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with qualifying bundles. rethink possible. >> pelley: inside the texas capital building tonight they can hear the shouts of demonstrators outside as the state senate prepares to vote on an abortion bill that would be orong the most restrictive in the nation. what will the senate do? manuel bojorquez is in austin for us tonight. >> reporter: hundreds on both sides of the abortion argument crowded the state capital as the senate opened a final debate. the new bill would ban most abortions after 20 weeks. abortions would have to be performed in hospital-style surgical rooms. es adoctors would needed a admitting privileges at nearby hospitals. opponents say the measures are unnecessary and the costs would force most of the state's clinics to close. representative jodie laubenberg sponsored the bill. so when people say you want to lestrict access to abortions, you say? >> i say no.
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i'm not restricting any access to abortions. part ly part of the bill where ream actually stopping the abortion is the five-month ban. that's the only part. and i do feel very strongly about that. he oeporter: there are exceptions for the life of the mother and severe fetal abnormalities. but sara davis, the sole republican representative who voted against the bill, wanted to include rape and incest. >> you just could not vote for this? ld no. no, i could not. i just -- i don't think it's constitutional. nsti is about politics. utis is not about policy. this is about having things to talk about in republican primary campaigns. >> reporter: abortion restrictions have passed in 20 gns.es with republican majority havslatures. all face legal challenges and could ultimately force the lepreme court to reconsider "roe v. wade". ltimatn we get to the supreme court they will have information that they did not have 40 years ago based on the science and thchnology of where we are today. >> reporter: scott, abortion
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rights groups have vowed to file hefederal lawsuit as soon as governor rick perry signs the bill into law. >> pelley: and the vote could come as early as tonight. asnuel, thank you. each year in pamplona, spain, it is man versus beast in the running of the bulls. well, today the beast had a good coy. one of them cornered that man in the blue and yellow shirt. friends tried to help but the bull picked the man up with his urn and tossed him down. as was one of six people who wound up in the hospital but remarkably none of them was seriously hurt. some school kids in this country mee learning there is no free ride. steve hartmann will watch them earn one "on the road." hey kevin...still eating chalk for heartburn? yeah... try new alka seltzer fruit chews.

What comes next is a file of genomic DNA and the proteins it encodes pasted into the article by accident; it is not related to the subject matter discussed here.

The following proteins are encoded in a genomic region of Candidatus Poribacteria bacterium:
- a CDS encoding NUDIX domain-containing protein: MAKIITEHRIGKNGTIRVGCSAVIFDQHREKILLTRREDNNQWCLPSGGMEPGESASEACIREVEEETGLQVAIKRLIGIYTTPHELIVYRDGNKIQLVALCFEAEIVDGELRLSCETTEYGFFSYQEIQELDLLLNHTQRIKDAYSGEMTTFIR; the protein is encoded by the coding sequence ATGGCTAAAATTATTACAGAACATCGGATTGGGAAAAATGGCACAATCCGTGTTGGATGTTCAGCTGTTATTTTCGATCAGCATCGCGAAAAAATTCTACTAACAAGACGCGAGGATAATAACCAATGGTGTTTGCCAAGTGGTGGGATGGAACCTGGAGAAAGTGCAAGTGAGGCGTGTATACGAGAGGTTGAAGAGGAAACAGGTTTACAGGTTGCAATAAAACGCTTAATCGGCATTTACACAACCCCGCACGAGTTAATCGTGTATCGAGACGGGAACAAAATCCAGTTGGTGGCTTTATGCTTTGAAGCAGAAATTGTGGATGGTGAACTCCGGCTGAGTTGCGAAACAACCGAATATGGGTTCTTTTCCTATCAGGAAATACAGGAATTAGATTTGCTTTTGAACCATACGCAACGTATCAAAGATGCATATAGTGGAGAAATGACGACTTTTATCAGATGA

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coverage next on kpix 5 weather talent appears at wx center with generic pinpoint filling monitor then we take special >> pelley: we end tonight on the jersey shore. for some kids there, school vacation is no day at the beach. they're putting their metal to the pedal and steve hartman met them on the road. >> reporter: while most kids laze away the summer, 11-year- old america rice has a job to
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do. not far from her home in asbury park, new jersey, america works as a bicycle mechanic, of all things. >> that's because if you want something you have to earn it. everything is not going to come to you just when you want it. ngs have to do certain things and if you're not able to do it then you won't get it. >> reporter: that lesson-- which never sinks into some kids-- is ady gry greased under the nails of little america. ree and dozens of other kids like her are spending part of their summer working for no money here at second life bikes. it's a nonprofit run by a 41- year-old former wall streeter named kerri martin. martthought it was going to have to beme recruiting kids and it became kids with whole other ads. i hear them outside saying "do you work here?" "yeah, i got a job here." >> reporter: here's the deal, any kid who clocks in 15 hours helping around the shop earns a free used bike of their choosing. four years into it, about 400 kids have earned bikes this way- - including america rice. >> it made me feel more mature